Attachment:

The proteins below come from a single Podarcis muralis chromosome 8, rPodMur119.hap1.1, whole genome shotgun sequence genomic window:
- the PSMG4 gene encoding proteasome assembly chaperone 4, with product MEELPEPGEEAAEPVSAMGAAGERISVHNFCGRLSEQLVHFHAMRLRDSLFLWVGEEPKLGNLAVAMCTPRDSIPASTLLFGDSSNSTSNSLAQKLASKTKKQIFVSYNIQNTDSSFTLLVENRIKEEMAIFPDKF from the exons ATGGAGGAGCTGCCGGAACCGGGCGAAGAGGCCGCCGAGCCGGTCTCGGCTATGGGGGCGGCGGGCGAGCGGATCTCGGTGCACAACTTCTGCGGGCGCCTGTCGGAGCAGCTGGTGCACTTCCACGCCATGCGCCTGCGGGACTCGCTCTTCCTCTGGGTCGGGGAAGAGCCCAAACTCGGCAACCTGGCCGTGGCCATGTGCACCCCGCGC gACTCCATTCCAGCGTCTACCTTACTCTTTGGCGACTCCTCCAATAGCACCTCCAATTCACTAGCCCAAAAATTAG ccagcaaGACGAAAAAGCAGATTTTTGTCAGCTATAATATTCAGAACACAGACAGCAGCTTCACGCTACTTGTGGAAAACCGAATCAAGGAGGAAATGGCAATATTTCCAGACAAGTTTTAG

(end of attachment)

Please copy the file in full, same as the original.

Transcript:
The proteins below come from a single Podarcis muralis chromosome 8, rPodMur119.hap1.1, whole genome shotgun sequence genomic window:
- the PSMG4 gene encoding proteasome assembly chaperone 4, with product MEELPEPGEEAAEPVSAMGAAGERISVHNFCGRLSEQLVHFHAMRLRDSLFLWVGEEPKLGNLAVAMCTPRDSIPASTLLFGDSSNSTSNSLAQKLASKTKKQIFVSYNIQNTDSSFTLLVENRIKEEMAIFPDKF from the exons ATGGAGGAGCTGCCGGAACCGGGCGAAGAGGCCGCCGAGCCGGTCTCGGCTATGGGGGCGGCGGGCGAGCGGATCTCGGTGCACAACTTCTGCGGGCGCCTGTCGGAGCAGCTGGTGCACTTCCACGCCATGCGCCTGCGGGACTCGCTCTTCCTCTGGGTCGGGGAAGAGCCCAAACTCGGCAACCTGGCCGTGGCCATGTGCACCCCGCGC gACTCCATTCCAGCGTCTACCTTACTCTTTGGCGACTCCTCCAATAGCACCTCCAATTCACTAGCCCAAAAATTAG ccagcaaGACGAAAAAGCAGATTTTTGTCAGCTATAATATTCAGAACACAGACAGCAGCTTCACGCTACTTGTGGAAAACCGAATCAAGGAGGAAATGGCAATATTTCCAGACAAGTTTTAG